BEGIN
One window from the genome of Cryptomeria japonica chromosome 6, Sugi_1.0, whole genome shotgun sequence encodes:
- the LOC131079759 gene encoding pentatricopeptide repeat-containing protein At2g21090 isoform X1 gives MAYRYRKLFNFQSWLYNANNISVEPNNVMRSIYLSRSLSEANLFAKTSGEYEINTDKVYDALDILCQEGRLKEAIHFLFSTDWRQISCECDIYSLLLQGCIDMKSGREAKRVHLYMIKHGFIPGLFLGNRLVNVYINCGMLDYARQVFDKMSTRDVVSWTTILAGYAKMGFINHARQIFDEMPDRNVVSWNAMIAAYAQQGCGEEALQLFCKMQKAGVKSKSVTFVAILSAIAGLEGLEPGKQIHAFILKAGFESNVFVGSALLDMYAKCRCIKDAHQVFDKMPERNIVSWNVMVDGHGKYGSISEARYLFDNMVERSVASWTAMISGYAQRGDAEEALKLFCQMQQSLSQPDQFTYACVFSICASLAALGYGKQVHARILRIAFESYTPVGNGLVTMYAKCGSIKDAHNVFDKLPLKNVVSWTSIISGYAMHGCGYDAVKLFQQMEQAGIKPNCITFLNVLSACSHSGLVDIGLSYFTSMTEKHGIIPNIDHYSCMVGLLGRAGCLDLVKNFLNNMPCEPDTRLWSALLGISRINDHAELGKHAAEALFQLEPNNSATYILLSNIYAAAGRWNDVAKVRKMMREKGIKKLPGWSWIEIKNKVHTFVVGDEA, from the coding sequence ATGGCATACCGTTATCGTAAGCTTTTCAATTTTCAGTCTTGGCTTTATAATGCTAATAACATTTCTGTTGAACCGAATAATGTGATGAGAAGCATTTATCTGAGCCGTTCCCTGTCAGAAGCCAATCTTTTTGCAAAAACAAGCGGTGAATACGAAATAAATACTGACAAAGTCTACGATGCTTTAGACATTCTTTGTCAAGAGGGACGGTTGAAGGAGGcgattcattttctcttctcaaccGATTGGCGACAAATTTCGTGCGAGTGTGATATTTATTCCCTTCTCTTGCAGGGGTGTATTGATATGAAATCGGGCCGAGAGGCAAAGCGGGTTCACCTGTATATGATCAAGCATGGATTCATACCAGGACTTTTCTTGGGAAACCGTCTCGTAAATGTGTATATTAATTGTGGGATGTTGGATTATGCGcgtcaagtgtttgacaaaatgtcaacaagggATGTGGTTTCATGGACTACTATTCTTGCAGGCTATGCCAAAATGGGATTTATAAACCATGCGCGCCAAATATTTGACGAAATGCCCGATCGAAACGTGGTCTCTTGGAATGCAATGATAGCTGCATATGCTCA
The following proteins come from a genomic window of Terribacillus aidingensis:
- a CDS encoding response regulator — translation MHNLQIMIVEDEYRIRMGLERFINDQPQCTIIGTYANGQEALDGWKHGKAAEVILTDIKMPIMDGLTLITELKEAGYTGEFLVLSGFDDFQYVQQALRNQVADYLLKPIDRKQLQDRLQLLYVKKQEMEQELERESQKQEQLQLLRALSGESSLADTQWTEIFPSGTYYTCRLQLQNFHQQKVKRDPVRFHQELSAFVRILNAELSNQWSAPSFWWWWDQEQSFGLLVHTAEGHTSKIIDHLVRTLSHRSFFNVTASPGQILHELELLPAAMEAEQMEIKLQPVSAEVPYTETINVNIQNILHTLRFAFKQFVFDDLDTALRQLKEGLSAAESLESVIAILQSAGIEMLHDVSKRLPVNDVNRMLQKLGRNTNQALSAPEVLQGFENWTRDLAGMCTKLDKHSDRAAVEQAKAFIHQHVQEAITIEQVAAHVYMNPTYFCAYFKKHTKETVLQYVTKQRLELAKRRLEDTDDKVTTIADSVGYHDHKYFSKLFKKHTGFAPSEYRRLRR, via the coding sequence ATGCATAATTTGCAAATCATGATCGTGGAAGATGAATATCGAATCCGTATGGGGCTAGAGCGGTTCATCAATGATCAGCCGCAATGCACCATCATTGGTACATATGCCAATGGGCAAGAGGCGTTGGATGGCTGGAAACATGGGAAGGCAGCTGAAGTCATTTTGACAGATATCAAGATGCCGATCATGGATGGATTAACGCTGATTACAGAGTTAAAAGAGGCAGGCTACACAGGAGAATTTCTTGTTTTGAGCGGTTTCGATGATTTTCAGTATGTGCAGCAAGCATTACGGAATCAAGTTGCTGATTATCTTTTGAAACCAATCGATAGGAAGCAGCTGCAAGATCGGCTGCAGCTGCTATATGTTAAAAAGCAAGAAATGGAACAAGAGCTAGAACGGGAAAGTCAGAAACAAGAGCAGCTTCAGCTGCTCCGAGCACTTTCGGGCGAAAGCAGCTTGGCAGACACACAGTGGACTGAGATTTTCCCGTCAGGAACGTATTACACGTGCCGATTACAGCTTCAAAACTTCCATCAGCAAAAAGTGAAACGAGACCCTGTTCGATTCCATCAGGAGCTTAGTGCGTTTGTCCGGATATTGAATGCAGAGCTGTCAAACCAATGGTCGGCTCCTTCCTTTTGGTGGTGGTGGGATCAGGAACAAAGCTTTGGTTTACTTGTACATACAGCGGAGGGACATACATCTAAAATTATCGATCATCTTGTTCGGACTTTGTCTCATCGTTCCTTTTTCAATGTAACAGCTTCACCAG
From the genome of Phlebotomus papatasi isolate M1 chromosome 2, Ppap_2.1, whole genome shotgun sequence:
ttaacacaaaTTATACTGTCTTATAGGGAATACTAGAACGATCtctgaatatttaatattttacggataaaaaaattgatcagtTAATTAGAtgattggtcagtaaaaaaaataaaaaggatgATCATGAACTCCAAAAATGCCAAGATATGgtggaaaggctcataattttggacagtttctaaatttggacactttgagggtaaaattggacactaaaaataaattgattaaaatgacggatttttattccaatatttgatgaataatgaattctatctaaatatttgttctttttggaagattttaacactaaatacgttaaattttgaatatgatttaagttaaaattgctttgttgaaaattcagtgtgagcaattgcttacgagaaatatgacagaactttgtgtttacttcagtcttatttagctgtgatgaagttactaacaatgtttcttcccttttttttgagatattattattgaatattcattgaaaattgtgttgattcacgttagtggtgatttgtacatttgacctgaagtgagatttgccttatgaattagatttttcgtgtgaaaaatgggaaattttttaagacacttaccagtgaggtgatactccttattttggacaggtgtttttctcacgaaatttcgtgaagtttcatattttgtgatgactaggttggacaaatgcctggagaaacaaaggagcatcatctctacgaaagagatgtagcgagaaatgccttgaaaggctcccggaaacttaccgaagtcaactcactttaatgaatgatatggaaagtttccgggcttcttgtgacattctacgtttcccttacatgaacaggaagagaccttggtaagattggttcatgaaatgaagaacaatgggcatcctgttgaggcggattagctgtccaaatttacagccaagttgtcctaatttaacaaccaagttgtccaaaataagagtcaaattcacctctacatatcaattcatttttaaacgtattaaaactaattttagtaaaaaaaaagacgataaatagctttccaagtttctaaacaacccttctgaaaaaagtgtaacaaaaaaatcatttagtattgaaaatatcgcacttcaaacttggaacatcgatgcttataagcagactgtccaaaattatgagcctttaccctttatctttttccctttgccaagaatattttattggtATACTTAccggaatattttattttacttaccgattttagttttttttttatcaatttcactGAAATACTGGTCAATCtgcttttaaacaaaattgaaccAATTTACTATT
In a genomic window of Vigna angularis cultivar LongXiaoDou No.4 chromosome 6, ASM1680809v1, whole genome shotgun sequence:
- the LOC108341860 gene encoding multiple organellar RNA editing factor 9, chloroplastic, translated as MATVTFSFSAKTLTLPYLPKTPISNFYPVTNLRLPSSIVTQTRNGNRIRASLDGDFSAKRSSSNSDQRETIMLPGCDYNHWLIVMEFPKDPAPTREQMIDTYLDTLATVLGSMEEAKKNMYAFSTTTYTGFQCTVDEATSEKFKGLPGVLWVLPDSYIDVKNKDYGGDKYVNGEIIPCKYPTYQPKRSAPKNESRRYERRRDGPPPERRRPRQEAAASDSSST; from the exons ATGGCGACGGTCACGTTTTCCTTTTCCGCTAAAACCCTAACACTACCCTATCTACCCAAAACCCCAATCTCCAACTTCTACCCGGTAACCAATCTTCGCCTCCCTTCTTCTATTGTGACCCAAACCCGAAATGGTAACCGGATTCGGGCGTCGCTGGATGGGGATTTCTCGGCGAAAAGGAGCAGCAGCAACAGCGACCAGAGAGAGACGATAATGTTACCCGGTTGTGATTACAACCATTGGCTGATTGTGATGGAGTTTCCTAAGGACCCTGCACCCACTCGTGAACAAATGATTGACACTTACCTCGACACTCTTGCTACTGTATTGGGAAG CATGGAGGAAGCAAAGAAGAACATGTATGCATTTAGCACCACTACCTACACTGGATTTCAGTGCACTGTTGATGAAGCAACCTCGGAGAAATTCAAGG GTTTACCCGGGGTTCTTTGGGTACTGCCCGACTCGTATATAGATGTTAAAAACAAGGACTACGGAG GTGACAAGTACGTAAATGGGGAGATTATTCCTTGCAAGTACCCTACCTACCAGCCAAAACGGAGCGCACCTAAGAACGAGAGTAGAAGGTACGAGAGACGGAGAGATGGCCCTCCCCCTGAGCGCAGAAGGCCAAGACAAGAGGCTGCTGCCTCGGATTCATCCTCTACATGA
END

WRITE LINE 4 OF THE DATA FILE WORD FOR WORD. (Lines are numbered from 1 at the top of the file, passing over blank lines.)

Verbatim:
- a CDS encoding response regulator — translation MHNLQIMIVEDEYRIRMGLERFINDQPQCTIIGTYANGQEALDGWKHGKAAEVILTDIKMPIMDGLTLITELKEAGYTGEFLVLSGFDDFQYVQQALRNQVADYLLKPIDRKQLQDRLQLLYVKKQEMEQELERESQKQEQLQLLRALSGESSLADTQWTEIFPSGTYYTCRLQLQNFHQQKVKRDPVRFHQELSAFVRILNAELSNQWSAPSFWWWWDQEQSFGLLVHTAEGHTSKIIDHLVRTLSHRSFFNVTASPGQILHELELLPAAMEAEQMEIKLQPVSAEVPYTETINVNIQNILHTLRFAFKQFVFDDLDTALRQLKEGLSAAESLESVIAILQSAGIEMLHDVSKRLPVNDVNRMLQKLGRNTNQALSAPEVLQGFENWTRDLAGMCTKLDKHSDRAAVEQAKAFIHQHVQEAITIEQVAAHVYMNPTYFCAYFKKHTKETVLQYVTKQRLELAKRRLEDTDDKVTTIADSVGYHDHKYFSKLFKKHTGFAPSEYRRLRR, via the coding sequence ATGCATAATTTGCAAATCATGATCGTGGAAGATGAATATCGAATCCGTATGGGGCTAGAGCGGTTCATCAATGATCAGCCGCAATGCACCATCATTGGTACATATGCCAATGGGCAAGAGGCGTTGGATGGCTGGAAACATGGGAAGGCAGCTGAAGTCATTTTGACAGATATCAAGATGCCGATCATGGATGGATTAACGCTGATTACAGAGTTAAAAGAGGCAGGCTACACAGGAGAATTTCTTGTTTTGAGCGGTTTCGATGATTTTCAGTATGTGCAGCAAGCATTACGGAATCAAGTTGCTGATTATCTTTTGAAACCAATCGATAGGAAGCAGCTGCAAGATCGGCTGCAGCTGCTATATGTTAAAAAGCAAGAAATGGAACAAGAGCTAGAACGGGAAAGTCAGAAACAAGAGCAGCTTCAGCTGCTCCGAGCACTTTCGGGCGAAAGCAGCTTGGCAGACACACAGTGGACTGAGATTTTCCCGTCAGGAACGTATTACACGTGCCGATTACAGCTTCAAAACTTCCATCAGCAAAAAGTGAAACGAGACCCTGTTCGATTCCATCAGGAGCTTAGTGCGTTTGTCCGGATATTGAATGCAGAGCTGTCAAACCAATGGTCGGCTCCTTCCTTTTGGTGGTGGTGGGATCAGGAACAAAGCTTTGGTTTACTTGTACATACAGCGGAGGGACATACATCTAAAATTATCGATCATCTTGTTCGGACTTTGTCTCATCGTTCCTTTTTCAATGTAACAGCTTCACCAG